Two survivors rescued from rubble of Taiwan quake
TAINAN - Agence France-Presse
Rescue workers search a collapsed building from an early morning earthquake in Tainan, Taiwan, Saturday, Feb. 6, 2016. AP photoTwo people were pulled alive from the rubble of an apartment complex in Taiwan Feb. 8, more than 50 hours after it was felled by a powerful earthquake, as rescuers scrabbled to find 100 more still missing.
The rescues came as fears grow for more than 100 buried deep in the rubble of the Wei-kuan building in the southern city of Tainan, which was toppled Feb. 6.
The 6.4-magnitude quake left 37 confirmed dead, most of them from the apartment complex.
One man was lifted out by crane Monday and a woman was also freed after rescuers heard her cries for help.
The male survivor was named by officials as 40-year-old Lee Tsong-tian -- rescuers told how they had been trying to dig him out of the rubble for more than 20 hours but were unable to do so as he was trapped by his leg.
Doctors had been sent in to assess whether removing his leg would help save him, but felt there was not enough room for the operation.
He was eventually freed, but may need his leg amputated.
Tainan mayor William Lai said he talked to Lee just after he was rescued.
"I briefly chatted with him and he could communicate with his sister," he said.
"But I'm afraid his left leg might need emergency treatment... it is not immediately clear whether he'll be able to keep his leg, but doctors will do everything to treat him."
The woman survivor was named as Tsao Wei-ling, 45, and is in a stable condition -- her husband and two-year-old child were pulled out dead from the rubble, officials at the site said, with a search ongoing for five other members of her family trapped inside.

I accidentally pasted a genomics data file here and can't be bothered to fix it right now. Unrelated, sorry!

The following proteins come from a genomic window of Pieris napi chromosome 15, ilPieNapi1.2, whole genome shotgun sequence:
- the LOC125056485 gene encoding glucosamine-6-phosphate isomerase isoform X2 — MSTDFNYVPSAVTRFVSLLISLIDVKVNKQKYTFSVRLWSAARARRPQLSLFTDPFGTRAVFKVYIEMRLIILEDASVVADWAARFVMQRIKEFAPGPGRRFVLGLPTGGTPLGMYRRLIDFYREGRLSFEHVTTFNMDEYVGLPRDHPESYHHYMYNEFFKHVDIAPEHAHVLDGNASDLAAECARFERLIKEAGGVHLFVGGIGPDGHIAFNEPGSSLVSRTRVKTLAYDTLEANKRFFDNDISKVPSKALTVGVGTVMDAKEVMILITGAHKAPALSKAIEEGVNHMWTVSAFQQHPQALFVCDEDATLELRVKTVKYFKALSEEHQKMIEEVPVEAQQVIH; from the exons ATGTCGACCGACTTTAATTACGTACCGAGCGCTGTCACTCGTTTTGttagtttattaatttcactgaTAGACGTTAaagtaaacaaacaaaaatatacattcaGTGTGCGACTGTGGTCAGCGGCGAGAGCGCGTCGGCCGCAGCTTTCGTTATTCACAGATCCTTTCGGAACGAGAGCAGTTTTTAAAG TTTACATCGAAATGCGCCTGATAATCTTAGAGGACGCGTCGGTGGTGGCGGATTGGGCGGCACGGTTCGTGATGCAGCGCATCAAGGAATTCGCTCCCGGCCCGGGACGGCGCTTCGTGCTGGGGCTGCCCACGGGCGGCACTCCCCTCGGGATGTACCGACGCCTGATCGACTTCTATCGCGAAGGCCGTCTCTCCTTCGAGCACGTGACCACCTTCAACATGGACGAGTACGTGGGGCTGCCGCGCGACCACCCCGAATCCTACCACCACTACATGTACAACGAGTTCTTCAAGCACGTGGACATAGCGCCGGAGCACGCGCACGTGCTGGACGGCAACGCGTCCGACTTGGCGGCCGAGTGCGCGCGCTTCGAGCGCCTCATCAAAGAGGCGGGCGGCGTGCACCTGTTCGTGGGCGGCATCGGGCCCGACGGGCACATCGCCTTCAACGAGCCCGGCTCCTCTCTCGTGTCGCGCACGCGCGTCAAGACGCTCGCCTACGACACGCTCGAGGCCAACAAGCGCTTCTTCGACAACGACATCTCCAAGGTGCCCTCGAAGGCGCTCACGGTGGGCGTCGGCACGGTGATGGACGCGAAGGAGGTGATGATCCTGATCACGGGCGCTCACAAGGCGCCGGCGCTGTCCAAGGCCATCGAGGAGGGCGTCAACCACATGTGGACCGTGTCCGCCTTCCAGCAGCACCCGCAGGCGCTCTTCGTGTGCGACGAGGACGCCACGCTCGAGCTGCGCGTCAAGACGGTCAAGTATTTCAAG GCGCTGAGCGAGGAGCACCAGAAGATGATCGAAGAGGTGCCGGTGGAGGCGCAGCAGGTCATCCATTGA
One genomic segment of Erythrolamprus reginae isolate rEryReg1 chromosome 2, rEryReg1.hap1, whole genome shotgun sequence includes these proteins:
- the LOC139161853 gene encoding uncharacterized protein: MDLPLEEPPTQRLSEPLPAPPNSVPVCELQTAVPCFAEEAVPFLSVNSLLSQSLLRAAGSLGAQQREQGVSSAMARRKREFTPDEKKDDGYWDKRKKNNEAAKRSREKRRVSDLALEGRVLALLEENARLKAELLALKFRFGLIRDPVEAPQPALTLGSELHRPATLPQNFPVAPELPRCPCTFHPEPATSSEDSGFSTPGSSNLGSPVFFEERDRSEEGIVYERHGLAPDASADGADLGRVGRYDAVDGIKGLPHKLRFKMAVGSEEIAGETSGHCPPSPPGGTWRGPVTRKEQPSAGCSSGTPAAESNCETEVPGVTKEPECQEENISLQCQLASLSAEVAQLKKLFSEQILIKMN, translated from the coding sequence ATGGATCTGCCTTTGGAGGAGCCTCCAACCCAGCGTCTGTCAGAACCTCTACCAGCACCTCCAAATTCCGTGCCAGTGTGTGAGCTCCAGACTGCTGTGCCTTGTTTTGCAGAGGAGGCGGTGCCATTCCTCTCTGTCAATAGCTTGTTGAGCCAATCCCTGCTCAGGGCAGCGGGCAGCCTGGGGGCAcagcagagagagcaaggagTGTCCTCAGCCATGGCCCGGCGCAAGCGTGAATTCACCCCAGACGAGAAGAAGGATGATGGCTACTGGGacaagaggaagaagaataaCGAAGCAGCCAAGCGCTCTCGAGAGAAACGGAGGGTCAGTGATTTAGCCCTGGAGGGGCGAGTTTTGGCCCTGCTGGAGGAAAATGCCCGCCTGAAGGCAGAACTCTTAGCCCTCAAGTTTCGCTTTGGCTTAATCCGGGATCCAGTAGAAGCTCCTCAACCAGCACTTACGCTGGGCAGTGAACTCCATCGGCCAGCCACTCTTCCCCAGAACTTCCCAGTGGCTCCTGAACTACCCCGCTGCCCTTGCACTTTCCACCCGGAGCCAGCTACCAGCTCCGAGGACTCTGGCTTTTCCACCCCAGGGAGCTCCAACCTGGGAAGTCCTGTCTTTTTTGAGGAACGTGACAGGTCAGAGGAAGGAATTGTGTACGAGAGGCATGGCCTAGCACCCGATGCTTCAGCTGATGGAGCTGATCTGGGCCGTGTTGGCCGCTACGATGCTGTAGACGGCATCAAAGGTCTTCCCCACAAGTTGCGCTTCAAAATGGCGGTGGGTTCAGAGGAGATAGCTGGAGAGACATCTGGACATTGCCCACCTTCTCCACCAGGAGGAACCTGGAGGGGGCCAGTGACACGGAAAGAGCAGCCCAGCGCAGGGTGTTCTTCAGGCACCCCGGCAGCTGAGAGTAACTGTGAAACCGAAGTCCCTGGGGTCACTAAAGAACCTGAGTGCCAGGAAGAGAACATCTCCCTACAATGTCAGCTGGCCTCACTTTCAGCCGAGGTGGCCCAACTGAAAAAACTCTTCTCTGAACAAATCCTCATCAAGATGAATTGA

Taiwan's President Ma Ying-jeou said there was still hope for survivors, even beyond the first 72-hour rescue window, the most likely time for people to be found alive.
"We will carry on until the last second. The golden 72 hours of rescue is the standard, but there are many exceptions," said Ma after visiting two survivors at a Tainan hospital who are in a stable condition, with fractured bones.
One of them had lost her 10-day old baby and husband. Her two other children remain missing The other had lost her husband, while her son and pregnant daughter-in-law are missing.
"Many people are still trapped and our hearts are sinking," said Ma.
Tainan deputy mayor Yen Chun-tso who visited the hospital with Ma added: "More than 100 people are trapped at the bottom and every single one of them is a challenge", but pledged rescuers would not give up.
Cranes, drills, ladders, sniffer dogs and life detector equipment are being used to trace and extract the trapped, though with the building precarious, emergency workers and soldiers have also had to spend time bolstering the ruins.
Rescuers are set to start using diggers and extractors to remove giant concrete slabs once they have ensured all residents from the upper parts of the rubble have been freed.
Traditionally a time of celebration and reunion, officials say many relatives would have joined their families in the Wei-kuan complex to enjoy the holidays, upping the number inside.
Now, instead of celebrations, many relatives endure a grim wait at the site for news of the missing.
Hung Yueh-yu said his brother was rescued on the first day, but his sister-in law and nephew are trapped.
"I'm worried and I will keep waiting for their news -- I think rescuers are working really hard. I'm hoping for the best," he said.
Prosecutors have launched an investigation into the building collapse after questions were raised by survivors, relatives and media over its safety.
President-elect Tsai Ing-wen, who will take the reins in May, said the new government would prioritise building safety.
"There are many old buildings across Taiwan... there should be an overall review of their resistance to earthquakes and other disasters," she said during a hospital visit to survivors.